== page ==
Being “The Best”

4607149134_b9976c3648_qThe hiring process is plenty difficult if you’re the one trying to get hired, but guess what? It’s pretty tough when you’re the one doing the hiring too. That’s what I took away from reading this post on the Undercover Recruiter, Why We Must Stop Talking About Hiring The Best.

The gist: companies want to hire the best candidate out there, obviously. That makes sense. However, measuring the best can prove difficult, because at any time, any company can move in a number of different directions. So, before they go into the hiring process, they need to know which way they’re going. Once this is decided upon, they can put together the criteria that they believe will define the best employee to help them move or continue to move in that direction.

Sounds complicated, right? That’s the whole problem. Some companies have such a narrow definition of “best” that they turn down perfectly good candidates while looking for the one perfect one who might not even be out there at all. The post’s author, Andrew Fairley, finishes the post by telling companies to throw away “best” and look for “good enough” instead.

We’re sharing this all with you for three reasons:


It’s easy to assume that hiring decisions are made by emotionless robots that simply scan your resume and mine your responses to interview questions for key words to discern if you are the correct fit. In reality, not so much. Seeing the other side will help you keep a better perspective throughout the search.


As Fairley says, “An almost universal problem for job roles […] is that it is virtually impossible to come up with an objective measure for performance.” In other words, skills and performance are rarely quantifiable. For his audience – the people hiring – this means stop getting hung up on measurements. For you – the person trying to get hired – it means, stop forcing yourself into your preconceived idea of what you think the company is looking for.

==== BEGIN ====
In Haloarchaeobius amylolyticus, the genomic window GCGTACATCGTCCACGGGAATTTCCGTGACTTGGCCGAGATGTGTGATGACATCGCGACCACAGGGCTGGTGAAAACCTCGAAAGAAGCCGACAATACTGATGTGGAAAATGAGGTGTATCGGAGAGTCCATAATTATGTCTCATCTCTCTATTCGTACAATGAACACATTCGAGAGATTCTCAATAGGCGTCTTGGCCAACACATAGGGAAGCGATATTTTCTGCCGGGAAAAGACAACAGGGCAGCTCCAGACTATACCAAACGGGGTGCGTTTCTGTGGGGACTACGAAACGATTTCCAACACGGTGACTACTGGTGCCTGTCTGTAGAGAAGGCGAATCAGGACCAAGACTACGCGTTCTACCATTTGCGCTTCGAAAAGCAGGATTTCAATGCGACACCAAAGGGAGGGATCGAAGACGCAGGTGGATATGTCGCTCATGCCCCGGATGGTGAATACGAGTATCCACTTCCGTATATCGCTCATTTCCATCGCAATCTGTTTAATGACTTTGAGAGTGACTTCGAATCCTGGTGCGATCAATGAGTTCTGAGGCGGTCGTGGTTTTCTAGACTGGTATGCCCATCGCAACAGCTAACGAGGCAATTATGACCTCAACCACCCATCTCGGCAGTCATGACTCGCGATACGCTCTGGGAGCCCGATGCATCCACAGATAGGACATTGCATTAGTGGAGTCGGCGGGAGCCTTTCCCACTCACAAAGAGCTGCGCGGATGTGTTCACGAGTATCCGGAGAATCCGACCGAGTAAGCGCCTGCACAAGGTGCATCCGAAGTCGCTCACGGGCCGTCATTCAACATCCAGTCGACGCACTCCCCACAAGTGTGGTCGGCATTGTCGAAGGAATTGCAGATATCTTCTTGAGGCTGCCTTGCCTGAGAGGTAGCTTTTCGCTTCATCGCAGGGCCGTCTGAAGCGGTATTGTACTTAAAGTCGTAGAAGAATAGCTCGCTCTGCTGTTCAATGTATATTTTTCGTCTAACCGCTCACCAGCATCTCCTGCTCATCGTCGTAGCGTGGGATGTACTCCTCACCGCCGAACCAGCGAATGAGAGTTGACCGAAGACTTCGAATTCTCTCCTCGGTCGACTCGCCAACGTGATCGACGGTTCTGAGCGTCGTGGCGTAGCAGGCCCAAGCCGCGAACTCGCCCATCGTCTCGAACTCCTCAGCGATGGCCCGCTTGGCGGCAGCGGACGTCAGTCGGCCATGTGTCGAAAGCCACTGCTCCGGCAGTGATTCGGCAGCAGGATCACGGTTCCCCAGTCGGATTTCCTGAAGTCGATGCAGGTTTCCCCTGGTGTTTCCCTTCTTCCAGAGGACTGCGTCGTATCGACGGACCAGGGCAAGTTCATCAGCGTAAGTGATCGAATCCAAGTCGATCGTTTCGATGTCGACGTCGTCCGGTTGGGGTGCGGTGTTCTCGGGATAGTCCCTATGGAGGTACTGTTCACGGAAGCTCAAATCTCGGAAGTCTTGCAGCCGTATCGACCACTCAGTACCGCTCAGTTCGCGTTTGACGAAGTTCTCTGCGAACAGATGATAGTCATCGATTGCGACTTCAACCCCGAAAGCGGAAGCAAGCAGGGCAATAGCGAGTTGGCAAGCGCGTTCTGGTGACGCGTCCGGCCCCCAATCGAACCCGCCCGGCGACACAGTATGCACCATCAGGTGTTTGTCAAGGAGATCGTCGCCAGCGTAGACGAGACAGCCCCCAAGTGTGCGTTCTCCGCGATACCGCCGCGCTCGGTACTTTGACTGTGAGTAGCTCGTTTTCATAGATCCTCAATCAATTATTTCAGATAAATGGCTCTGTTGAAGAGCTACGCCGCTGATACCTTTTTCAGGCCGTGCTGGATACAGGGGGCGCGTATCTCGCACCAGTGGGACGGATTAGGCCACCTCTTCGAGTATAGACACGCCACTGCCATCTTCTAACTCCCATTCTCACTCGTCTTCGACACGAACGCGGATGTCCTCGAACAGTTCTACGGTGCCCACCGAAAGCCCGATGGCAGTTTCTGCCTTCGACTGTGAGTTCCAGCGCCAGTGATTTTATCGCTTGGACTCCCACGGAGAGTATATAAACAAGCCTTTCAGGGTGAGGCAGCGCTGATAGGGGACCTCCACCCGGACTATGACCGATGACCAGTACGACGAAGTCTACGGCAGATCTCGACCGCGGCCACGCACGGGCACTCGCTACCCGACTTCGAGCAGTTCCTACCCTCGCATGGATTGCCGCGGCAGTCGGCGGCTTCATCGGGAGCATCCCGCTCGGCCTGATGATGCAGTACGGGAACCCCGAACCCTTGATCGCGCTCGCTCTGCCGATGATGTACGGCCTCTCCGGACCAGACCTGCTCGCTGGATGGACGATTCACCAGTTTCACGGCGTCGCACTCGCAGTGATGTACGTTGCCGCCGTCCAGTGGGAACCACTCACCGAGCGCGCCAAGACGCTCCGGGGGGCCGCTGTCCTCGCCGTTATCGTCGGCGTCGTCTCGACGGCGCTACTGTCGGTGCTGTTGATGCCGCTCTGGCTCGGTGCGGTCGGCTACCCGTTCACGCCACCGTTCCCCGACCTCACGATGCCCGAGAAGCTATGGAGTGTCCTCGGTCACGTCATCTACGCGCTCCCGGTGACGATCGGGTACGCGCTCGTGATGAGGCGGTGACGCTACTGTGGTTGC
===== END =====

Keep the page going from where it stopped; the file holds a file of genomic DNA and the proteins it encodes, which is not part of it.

In other words, the best you candidate you can be is your true self and the best answer you can give in a job interview is the answer you believe in. I know it sounds cheesy, but it’s true. Yes, do your research. Yes, prepare. But don’t over-prepare. Allow some room for in-the-moment freethinking. Let your personality breath a little bit.

Do you solve problems differently than the company you’re applying to? Do you look at things from another angle? That’s fine. In fact, that might be good. The company you’re applying to might value your take on things. And if they don’t? Well, frankly, you probably wouldn’t have been very happy there anyway, so consider it lucky that these things came out in the interview and spared you from a potentially disastrous employment situation.


Don’t take hiring decisions personally. You might feel absolutely confident in your ability to fill a position, but as Fairley notes, the people doing the hiring can often be very unrealistic with their expectations for a new employee. If you get passed over, don’t sweat it. It doesn’t mean you’re not good enough. It might just be that you didn’t meet a hazardously narrow set of hiring criteria set out by a stubborn hiring manager.

So, to recap: look behind the curtain whenever possible, be yourself, and stay strong. Sounds good? Great!

Photo from Flickr user bpsusf, used under a Creative Commons License.

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